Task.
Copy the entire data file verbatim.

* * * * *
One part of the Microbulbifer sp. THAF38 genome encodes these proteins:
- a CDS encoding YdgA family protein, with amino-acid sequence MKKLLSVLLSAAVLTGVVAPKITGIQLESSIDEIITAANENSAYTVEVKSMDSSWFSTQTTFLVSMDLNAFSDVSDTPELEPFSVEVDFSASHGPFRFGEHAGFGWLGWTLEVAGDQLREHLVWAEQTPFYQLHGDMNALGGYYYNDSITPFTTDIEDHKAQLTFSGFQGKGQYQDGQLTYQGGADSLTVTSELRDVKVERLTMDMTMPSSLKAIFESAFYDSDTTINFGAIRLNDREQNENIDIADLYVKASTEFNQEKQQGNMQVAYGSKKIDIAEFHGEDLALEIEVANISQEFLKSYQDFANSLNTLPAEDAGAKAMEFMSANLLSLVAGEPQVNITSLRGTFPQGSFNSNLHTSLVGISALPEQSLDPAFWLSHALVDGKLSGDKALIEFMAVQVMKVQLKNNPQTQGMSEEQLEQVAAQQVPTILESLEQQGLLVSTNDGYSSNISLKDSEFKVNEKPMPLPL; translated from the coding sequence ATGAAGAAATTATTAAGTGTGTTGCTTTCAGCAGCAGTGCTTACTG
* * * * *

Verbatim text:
One part of the Microbulbifer sp. THAF38 genome encodes these proteins:
- a CDS encoding YdgA family protein, with amino-acid sequence MKKLLSVLLSAAVLTGVVAPKITGIQLESSIDEIITAANENSAYTVEVKSMDSSWFSTQTTFLVSMDLNAFSDVSDTPELEPFSVEVDFSASHGPFRFGEHAGFGWLGWTLEVAGDQLREHLVWAEQTPFYQLHGDMNALGGYYYNDSITPFTTDIEDHKAQLTFSGFQGKGQYQDGQLTYQGGADSLTVTSELRDVKVERLTMDMTMPSSLKAIFESAFYDSDTTINFGAIRLNDREQNENIDIADLYVKASTEFNQEKQQGNMQVAYGSKKIDIAEFHGEDLALEIEVANISQEFLKSYQDFANSLNTLPAEDAGAKAMEFMSANLLSLVAGEPQVNITSLRGTFPQGSFNSNLHTSLVGISALPEQSLDPAFWLSHALVDGKLSGDKALIEFMAVQVMKVQLKNNPQTQGMSEEQLEQVAAQQVPTILESLEQQGLLVSTNDGYSSNISLKDSEFKVNEKPMPLPL; translated from the coding sequence ATGAAGAAATTATTAAGTGTGTTGCTTTCAGCAGCAGTGCTTACTG